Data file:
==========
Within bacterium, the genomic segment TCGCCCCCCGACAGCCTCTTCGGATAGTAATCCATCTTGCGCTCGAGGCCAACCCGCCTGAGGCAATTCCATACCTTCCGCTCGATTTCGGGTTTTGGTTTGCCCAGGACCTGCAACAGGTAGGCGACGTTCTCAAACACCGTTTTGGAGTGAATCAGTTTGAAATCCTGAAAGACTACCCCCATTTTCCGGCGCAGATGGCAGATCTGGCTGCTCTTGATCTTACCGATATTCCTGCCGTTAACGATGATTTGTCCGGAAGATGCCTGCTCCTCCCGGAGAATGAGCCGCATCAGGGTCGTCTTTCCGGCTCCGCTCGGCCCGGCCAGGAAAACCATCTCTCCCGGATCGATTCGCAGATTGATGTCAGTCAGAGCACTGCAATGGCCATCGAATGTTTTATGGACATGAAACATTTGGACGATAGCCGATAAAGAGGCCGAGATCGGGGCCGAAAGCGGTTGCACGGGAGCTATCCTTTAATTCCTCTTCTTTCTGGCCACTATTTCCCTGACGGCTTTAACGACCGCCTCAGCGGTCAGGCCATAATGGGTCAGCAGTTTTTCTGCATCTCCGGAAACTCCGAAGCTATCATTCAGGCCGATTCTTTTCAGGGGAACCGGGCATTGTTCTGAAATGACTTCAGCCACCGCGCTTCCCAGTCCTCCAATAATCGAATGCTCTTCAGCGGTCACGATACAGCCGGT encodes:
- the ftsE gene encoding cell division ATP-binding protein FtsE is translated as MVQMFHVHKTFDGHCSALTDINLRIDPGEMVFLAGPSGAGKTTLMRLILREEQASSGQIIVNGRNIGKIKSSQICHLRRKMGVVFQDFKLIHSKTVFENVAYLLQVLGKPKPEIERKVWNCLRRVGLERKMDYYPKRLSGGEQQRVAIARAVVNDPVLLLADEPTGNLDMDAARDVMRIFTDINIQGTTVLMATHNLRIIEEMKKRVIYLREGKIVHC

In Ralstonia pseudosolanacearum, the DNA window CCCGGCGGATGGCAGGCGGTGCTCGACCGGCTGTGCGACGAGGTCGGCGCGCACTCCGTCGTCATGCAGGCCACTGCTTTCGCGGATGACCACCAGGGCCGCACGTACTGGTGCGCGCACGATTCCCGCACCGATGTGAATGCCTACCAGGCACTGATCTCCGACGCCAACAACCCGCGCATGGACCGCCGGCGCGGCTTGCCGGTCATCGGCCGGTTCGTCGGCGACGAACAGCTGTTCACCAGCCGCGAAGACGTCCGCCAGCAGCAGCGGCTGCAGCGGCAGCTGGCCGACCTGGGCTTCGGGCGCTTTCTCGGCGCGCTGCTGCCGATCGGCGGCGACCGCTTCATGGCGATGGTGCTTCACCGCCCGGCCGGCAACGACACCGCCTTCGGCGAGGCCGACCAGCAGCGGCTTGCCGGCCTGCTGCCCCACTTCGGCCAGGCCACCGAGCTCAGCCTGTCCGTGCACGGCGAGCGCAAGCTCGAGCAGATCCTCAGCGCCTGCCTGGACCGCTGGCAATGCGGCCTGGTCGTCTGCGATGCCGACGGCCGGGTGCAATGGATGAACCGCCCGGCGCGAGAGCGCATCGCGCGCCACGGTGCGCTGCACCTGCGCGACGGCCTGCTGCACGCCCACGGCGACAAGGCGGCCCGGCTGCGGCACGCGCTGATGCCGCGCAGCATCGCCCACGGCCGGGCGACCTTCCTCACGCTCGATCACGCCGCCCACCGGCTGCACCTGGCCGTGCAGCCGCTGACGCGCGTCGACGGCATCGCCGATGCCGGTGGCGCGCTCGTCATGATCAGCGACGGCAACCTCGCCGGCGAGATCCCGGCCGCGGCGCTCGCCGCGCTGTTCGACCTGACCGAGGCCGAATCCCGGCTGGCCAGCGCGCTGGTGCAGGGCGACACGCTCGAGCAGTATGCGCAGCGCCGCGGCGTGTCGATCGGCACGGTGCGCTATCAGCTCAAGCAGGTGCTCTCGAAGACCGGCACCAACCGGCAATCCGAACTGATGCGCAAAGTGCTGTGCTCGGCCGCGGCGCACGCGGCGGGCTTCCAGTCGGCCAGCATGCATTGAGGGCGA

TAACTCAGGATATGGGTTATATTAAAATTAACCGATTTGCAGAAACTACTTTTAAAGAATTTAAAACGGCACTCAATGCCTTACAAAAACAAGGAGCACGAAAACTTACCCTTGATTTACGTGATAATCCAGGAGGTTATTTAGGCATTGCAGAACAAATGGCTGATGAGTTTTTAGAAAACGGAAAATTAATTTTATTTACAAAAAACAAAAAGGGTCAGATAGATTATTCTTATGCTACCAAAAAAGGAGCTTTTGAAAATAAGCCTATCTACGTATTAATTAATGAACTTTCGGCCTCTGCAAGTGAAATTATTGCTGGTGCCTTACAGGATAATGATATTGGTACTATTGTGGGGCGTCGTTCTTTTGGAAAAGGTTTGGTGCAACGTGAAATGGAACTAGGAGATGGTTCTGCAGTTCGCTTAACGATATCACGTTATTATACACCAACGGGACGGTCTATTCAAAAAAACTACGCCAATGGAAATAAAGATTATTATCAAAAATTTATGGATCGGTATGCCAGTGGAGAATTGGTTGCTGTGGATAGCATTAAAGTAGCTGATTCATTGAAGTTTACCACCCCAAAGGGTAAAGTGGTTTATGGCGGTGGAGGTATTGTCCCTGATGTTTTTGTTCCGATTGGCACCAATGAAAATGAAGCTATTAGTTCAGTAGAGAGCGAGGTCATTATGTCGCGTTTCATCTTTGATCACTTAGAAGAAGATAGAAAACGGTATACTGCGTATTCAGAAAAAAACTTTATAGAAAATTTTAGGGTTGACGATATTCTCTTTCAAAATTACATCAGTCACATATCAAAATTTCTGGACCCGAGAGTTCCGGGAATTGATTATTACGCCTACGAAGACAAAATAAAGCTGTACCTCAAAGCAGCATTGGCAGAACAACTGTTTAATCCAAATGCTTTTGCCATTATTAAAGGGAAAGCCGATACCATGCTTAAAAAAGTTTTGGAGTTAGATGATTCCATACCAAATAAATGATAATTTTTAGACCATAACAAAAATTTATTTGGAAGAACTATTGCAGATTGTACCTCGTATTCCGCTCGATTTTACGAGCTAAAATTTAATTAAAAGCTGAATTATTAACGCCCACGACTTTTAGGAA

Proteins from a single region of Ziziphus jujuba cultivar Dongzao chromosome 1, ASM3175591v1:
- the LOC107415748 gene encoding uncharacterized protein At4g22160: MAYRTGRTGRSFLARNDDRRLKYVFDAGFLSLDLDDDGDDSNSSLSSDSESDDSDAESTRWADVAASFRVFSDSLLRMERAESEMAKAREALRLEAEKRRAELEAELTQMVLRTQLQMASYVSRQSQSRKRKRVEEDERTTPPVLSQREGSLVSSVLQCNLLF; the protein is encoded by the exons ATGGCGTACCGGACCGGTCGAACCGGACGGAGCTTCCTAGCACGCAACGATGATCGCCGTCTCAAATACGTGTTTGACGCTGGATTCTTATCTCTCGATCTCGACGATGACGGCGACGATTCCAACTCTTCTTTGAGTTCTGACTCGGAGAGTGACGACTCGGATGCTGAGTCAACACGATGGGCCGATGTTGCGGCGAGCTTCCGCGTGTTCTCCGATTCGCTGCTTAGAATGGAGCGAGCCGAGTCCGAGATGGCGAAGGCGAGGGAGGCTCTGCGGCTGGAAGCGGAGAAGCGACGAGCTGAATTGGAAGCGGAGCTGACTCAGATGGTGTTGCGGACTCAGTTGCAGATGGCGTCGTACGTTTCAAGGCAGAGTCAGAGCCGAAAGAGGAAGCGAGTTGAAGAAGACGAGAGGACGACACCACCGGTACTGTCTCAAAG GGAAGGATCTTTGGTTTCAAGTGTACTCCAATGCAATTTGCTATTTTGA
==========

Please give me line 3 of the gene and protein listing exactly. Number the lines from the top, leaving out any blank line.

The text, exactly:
In Ralstonia pseudosolanacearum, the DNA window CCCGGCGGATGGCAGGCGGTGCTCGACCGGCTGTGCGACGAGGTCGGCGCGCACTCCGTCGTCATGCAGGCCACTGCTTTCGCGGATGACCACCAGGGCCGCACGTACTGGTGCGCGCACGATTCCCGCACCGATGTGAATGCCTACCAGGCACTGATCTCCGACGCCAACAACCCGCGCATGGACCGCCGGCGCGGCTTGCCGGTCATCGGCCGGTTCGTCGGCGACGAACAGCTGTTCACCAGCCGCGAAGACGTCCGCCAGCAGCAGCGGCTGCAGCGGCAGCTGGCCGACCTGGGCTTCGGGCGCTTTCTCGGCGCGCTGCTGCCGATCGGCGGCGACCGCTTCATGGCGATGGTGCTTCACCGCCCGGCCGGCAACGACACCGCCTTCGGCGAGGCCGACCAGCAGCGGCTTGCCGGCCTGCTGCCCCACTTCGGCCAGGCCACCGAGCTCAGCCTGTCCGTGCACGGCGAGCGCAAGCTCGAGCAGATCCTCAGCGCCTGCCTGGACCGCTGGCAATGCGGCCTGGTCGTCTGCGATGCCGACGGCCGGGTGCAATGGATGAACCGCCCGGCGCGAGAGCGCATCGCGCGCCACGGTGCGCTGCACCTGCGCGACGGCCTGCTGCACGCCCACGGCGACAAGGCGGCCCGGCTGCGGCACGCGCTGATGCCGCGCAGCATCGCCCACGGCCGGGCGACCTTCCTCACGCTCGATCACGCCGCCCACCGGCTGCACCTGGCCGTGCAGCCGCTGACGCGCGTCGACGGCATCGCCGATGCCGGTGGCGCGCTCGTCATGATCAGCGACGGCAACCTCGCCGGCGAGATCCCGGCCGCGGCGCTCGCCGCGCTGTTCGACCTGACCGAGGCCGAATCCCGGCTGGCCAGCGCGCTGGTGCAGGGCGACACGCTCGAGCAGTATGCGCAGCGCCGCGGCGTGTCGATCGGCACGGTGCGCTATCAGCTCAAGCAGGTGCTCTCGAAGACCGGCACCAACCGGCAATCCGAACTGATGCGCAAAGTGCTGTGCTCGGCCGCGGCGCACGCGGCGGGCTTCCAGTCGGCCAGCATGCATTGAGGGCGA